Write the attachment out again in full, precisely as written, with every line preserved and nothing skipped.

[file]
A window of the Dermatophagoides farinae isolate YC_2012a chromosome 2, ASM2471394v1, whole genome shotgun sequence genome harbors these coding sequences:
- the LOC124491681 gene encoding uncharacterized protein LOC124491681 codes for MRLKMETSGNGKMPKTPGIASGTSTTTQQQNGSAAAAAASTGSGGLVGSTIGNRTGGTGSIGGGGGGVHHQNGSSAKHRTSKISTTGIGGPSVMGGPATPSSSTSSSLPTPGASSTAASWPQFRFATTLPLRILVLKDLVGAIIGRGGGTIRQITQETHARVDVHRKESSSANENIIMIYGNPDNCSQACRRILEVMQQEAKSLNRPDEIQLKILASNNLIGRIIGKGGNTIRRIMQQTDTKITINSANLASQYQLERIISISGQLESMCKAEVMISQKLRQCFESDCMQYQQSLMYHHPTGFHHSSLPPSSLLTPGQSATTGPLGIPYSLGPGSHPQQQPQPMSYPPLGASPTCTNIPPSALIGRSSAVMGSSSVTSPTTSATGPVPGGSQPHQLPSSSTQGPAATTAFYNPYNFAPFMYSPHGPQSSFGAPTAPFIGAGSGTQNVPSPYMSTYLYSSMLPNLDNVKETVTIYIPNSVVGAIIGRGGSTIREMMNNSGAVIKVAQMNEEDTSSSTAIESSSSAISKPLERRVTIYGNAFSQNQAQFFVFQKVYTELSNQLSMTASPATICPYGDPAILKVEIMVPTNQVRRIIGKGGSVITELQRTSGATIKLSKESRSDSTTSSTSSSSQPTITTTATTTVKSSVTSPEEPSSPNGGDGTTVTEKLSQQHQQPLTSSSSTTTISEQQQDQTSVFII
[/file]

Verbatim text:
A window of the Dermatophagoides farinae isolate YC_2012a chromosome 2, ASM2471394v1, whole genome shotgun sequence genome harbors these coding sequences:
- the LOC124491681 gene encoding uncharacterized protein LOC124491681 codes for MRLKMETSGNGKMPKTPGIASGTSTTTQQQNGSAAAAAASTGSGGLVGSTIGNRTGGTGSIGGGGGGVHHQNGSSAKHRTSKISTTGIGGPSVMGGPATPSSSTSSSLPTPGASSTAASWPQFRFATTLPLRILVLKDLVGAIIGRGGGTIRQITQETHARVDVHRKESSSANENIIMIYGNPDNCSQACRRILEVMQQEAKSLNRPDEIQLKILASNNLIGRIIGKGGNTIRRIMQQTDTKITINSANLASQYQLERIISISGQLESMCKAEVMISQKLRQCFESDCMQYQQSLMYHHPTGFHHSSLPPSSLLTPGQSATTGPLGIPYSLGPGSHPQQQPQPMSYPPLGASPTCTNIPPSALIGRSSAVMGSSSVTSPTTSATGPVPGGSQPHQLPSSSTQGPAATTAFYNPYNFAPFMYSPHGPQSSFGAPTAPFIGAGSGTQNVPSPYMSTYLYSSMLPNLDNVKETVTIYIPNSVVGAIIGRGGSTIREMMNNSGAVIKVAQMNEEDTSSSTAIESSSSAISKPLERRVTIYGNAFSQNQAQFFVFQKVYTELSNQLSMTASPATICPYGDPAILKVEIMVPTNQVRRIIGKGGSVITELQRTSGATIKLSKESRSDSTTSSTSSSSQPTITTTATTTVKSSVTSPEEPSSPNGGDGTTVTEKLSQQHQQPLTSSSSTTTISEQQQDQTSVFII